How Long do Zirconia Crowns Last

How Long do Zirconia Crowns Last?

The dental crown is the fixed coating that covers the entire damaged tooth and protects the natural tooth, restoring its natural appearance. If the outer surface of the tooth is lost for various reasons or if the patient requires an aesthetic restoration, zirconium or porcelain crowns are made. If the tooth to be crowned has a lot of decay and the dental pulp is damaged, root canal treatment is necessary before crowning. A framework is needed to support the crown on the tooth to be crowned.
It is best to talk to your dentist about which material is right for you, but below, we have outlined some of the differences between the two most used materials: zirconia and porcelain.

Zirconium is obtained by adding yttrium oxide to the zirconium element. It has high pressure resistance and is hard. Since its thermal conductivity is low, it does not cause hot-cold sensitivity in the patient after treatment. It can be used in monolithic or translucent forms. Since only zirconia is used in monolithic form, a transparent appearance as in natural teeth is not expected. It is generally used on teeth exposed to chewing at the back of the mouth. If the patient has a problem with teeth grinding, the tooth with a monolithic crown can cause abrasions on the corresponding natural tooth, since the material is hard. In the translucent form, the lower part of the crown is covered with zirconium and the upper part is covered with fine porcelain.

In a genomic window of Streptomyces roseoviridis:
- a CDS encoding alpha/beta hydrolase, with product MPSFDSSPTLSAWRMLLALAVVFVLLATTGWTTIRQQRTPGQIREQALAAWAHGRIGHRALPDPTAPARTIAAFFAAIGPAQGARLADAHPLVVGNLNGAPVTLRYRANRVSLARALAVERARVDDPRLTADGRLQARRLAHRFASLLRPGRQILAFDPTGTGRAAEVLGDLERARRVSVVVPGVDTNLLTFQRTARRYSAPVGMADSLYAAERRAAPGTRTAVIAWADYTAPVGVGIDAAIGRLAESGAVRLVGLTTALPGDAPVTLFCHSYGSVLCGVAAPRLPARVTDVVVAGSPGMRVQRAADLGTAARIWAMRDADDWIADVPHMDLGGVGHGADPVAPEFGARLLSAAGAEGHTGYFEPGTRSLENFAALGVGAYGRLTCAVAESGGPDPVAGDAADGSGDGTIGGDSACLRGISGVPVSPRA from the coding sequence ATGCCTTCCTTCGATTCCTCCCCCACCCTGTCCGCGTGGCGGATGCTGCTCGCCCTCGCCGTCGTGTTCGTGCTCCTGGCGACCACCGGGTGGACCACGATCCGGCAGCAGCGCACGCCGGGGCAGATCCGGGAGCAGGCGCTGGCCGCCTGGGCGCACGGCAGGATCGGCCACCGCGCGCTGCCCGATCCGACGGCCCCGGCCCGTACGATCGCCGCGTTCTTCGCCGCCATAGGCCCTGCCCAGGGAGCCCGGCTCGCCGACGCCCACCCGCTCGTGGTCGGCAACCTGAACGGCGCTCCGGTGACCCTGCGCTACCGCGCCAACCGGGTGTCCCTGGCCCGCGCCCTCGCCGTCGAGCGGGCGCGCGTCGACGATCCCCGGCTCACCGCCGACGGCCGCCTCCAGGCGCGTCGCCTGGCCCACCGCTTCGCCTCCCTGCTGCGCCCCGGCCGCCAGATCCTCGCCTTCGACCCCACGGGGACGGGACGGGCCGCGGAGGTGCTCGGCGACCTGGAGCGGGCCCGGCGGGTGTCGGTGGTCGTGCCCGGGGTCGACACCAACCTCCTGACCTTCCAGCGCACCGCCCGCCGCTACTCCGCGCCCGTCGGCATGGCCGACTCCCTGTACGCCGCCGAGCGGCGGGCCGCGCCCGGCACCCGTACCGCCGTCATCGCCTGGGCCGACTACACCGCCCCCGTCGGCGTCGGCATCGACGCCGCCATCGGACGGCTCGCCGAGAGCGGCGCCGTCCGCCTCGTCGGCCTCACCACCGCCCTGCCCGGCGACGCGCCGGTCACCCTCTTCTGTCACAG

The porcelain crown consists of a ceramic material with a metallic support structure. Structurally, it has a dull color and a matte texture and is far from the natural appearance of the tooth because it is thicker. Due to the metallic support, it creates a gray appearance on the gingiva due to reflection, especially in patients with thin gingival structure. Not suitable for people with metal allergies. It causes taste differences due to the metal. Since the thermal conduction of the metal is high, the possibility of damaging the pulp is greater, as the hot-cold sensitivity increases after treatment. Its service life is shorter than zirconium plating. In case of eventual fracture, it is possible to repair the porcelain crown, while the zirconium crown cannot be repaired.


In patients whose jaw development is complete, local anesthesia is applied and a grinding is carried out around the teeth. Then, CAD/CAM measurements are performed in a digital environment with intraoral scanning and the production phase of the appropriate crowns begins. Temporary crowns are placed while the crowns are being prepared.
During treatment, since the zirconium crown is thinner than the porcelain crown, fewer cuts are needed around the natural tooth to be bonded. There is no difference in the bonding processes carried out on the natural tooth or on the crown support.


If the patient has problems such as clenching, teeth grinding and gum disease, crowns can be damaged quickly. Zirconia crowns have a lifespan of 15-20 years, while porcelain crowns have a lifespan of 10-12 years. When using zirconium or porcelain crowns after treatment, attention should be paid to the food consumed. Maintenance and checks must be carried out periodically.


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